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Liliana Di Cienzo.

The Canadian Press

A city bus driver whose licence was revoked after she lost her eye to cancer has won her battle to have the relevant provincial regulations declared unconstitutional.

In her ruling this month, Ontario Superior Court Justice Jessica Kimmel decided the rules, aimed at enhancing road safety, are unfair to the monocular – those with sight in only one eye.

“These vision standards are based on, and perpetuate, the stereotype that monocular drivers are not able to safely drive public transit vehicles,” Kimmel found. “They create or perpetuate a discriminatory disadvantage without allowing for individual exemption based on the actual driving capabilities and characteristics of individual monocular drivers.”

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Kimmel put her unconstitutionality finding on hold for 12 months to give the province time to redo the rules, and the driver who launched the case will have to remain unlicensed in the interim.

Liliana Di Cienzo, a bus driver with an unblemished driving record in Oakville, Ont., lost her right eye to cancer in October 2013 when she was 41 years old. As a result, the province revoked her Class C commercial licence under a section of the Highway Traffic Act that bars a person with one eye from holding the permit.

Court documents show Di Cienzo maintained she could drive safely using her left eye when she tried returning to work about a year after her eye removal.

The Ministry of Transportation, however, said vision regulations precluded her holding a licence, effectively ending her driving career.

“I was pretty much shocked,” Di Cienzo, of Hamilton, said in an interview. “I was certain that I’d at least be given a road test to prove I could do it.”

Di Cienzo, who is allowed to drive passenger vehicles, argued the rules discriminated against those with physical disabilities. Backed up by a provincial study from 1998, she argued little evidence exists to show the one-eyed – as a group – are unsafe commercial drivers, and she should have the chance to prove she can drive buses safely.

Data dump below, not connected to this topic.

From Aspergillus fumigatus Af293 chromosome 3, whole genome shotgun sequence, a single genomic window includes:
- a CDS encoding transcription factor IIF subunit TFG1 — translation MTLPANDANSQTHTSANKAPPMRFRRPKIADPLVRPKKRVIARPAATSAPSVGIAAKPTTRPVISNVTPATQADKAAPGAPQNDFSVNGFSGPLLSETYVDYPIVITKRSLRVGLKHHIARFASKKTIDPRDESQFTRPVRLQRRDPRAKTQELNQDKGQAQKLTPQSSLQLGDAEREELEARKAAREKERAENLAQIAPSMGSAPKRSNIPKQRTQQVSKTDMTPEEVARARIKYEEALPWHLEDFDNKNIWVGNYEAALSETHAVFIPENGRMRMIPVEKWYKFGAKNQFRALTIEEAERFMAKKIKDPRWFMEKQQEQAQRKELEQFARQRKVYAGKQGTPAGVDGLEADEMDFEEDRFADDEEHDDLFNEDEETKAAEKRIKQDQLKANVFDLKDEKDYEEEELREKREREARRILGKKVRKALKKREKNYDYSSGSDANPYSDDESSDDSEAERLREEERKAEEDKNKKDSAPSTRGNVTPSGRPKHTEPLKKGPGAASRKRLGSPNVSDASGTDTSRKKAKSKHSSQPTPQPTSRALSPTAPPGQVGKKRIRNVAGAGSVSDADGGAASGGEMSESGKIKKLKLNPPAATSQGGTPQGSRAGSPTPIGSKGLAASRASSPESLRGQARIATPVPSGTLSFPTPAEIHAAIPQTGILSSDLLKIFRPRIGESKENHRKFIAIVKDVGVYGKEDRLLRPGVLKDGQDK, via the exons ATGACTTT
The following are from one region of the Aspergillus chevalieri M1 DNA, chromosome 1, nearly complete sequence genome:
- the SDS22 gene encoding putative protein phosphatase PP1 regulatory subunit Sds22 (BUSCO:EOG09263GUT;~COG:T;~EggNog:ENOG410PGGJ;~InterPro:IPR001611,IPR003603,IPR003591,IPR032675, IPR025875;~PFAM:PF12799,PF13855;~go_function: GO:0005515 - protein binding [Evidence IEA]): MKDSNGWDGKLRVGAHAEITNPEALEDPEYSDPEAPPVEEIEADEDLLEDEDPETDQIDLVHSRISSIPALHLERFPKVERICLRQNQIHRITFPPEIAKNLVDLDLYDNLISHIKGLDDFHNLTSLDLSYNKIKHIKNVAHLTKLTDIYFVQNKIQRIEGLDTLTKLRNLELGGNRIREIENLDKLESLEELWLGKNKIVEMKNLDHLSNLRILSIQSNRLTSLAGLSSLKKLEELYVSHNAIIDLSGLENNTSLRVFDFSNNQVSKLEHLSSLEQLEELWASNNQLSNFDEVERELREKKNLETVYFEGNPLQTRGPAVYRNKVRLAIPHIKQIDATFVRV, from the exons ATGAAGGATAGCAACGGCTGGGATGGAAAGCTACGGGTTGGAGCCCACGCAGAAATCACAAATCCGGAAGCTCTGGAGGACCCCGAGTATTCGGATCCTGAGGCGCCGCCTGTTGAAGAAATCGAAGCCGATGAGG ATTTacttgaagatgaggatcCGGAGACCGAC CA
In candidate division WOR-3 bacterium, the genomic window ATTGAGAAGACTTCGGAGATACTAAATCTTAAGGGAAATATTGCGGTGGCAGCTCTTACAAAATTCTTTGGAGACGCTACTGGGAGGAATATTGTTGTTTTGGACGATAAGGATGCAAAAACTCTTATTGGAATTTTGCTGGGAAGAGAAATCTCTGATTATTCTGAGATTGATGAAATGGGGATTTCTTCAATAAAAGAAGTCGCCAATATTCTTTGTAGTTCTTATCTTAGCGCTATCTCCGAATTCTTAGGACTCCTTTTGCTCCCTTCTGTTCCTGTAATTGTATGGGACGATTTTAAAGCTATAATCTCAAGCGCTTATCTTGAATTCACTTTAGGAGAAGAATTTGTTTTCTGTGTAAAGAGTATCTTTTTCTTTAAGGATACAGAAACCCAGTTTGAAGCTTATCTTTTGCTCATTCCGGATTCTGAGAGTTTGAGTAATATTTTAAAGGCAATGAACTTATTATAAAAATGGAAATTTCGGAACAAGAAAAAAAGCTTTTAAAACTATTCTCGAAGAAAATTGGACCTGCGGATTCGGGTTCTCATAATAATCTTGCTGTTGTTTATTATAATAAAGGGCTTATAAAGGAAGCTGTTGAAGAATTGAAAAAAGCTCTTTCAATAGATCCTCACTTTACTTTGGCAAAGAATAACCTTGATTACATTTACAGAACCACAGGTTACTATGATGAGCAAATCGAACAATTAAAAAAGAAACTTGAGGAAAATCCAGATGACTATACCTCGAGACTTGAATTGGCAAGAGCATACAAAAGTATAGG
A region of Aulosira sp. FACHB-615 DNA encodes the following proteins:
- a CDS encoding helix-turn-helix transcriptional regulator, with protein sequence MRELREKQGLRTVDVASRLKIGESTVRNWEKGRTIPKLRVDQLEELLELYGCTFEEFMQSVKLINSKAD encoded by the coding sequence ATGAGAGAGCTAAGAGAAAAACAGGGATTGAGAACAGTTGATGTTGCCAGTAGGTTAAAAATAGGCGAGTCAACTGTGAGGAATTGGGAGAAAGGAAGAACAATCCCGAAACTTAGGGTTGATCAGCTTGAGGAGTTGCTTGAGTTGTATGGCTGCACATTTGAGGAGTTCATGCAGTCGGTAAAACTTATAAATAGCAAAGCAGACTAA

“The Ministry of Transportation found me guilty right away,” she said. “They basically gave me a life sentence for doing nothing wrong.”

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After several failed legal manoeuvres, the province argued in court that the minimum vision standard at play is fair and related to important and reasonable safety considerations.

The rules do make a distinction based on a physical disability, the province conceded, but said they do not specifically single out those with one eye, because even people with both eyes functional might not meet the standards.

Several experts testified, with one arguing for the province that statistics show the monocular have a higher risk of crashes. Di Cienzo’s experts assessed her capable of driving safely. Other provinces do allow individual exceptions based on functional assessments.

Despite the victory, Di Cienzo will have to wait at least 12 months before potentially getting her licence back. Kimmel refused her request to exempt her from the hold she put on the ruling, saying a test first needs to be in place for Di Cienzo to show she can indeed drive safely.

Di Cienzo’s lawyer, Neil Wilson, said the ruling would affect Class-C licensing, which covers all buses other than school buses.

“It’s an important recognition of what she has always said: that she should be assessed on her actual ability to drive safely rather than on her disability,” Wilson said.

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A similar case was unfolding in Belleville, Ont., he said, in which a client of his with albinism who used a “telescopic” lens to drive cars accident-free for 25 years lost his licence under changed rules.

Jenessa Crognali, a spokeswoman for Attorney General Doug Downey, said only that the vision standards are not discriminatory and, in any event, are justified to protect road safety.

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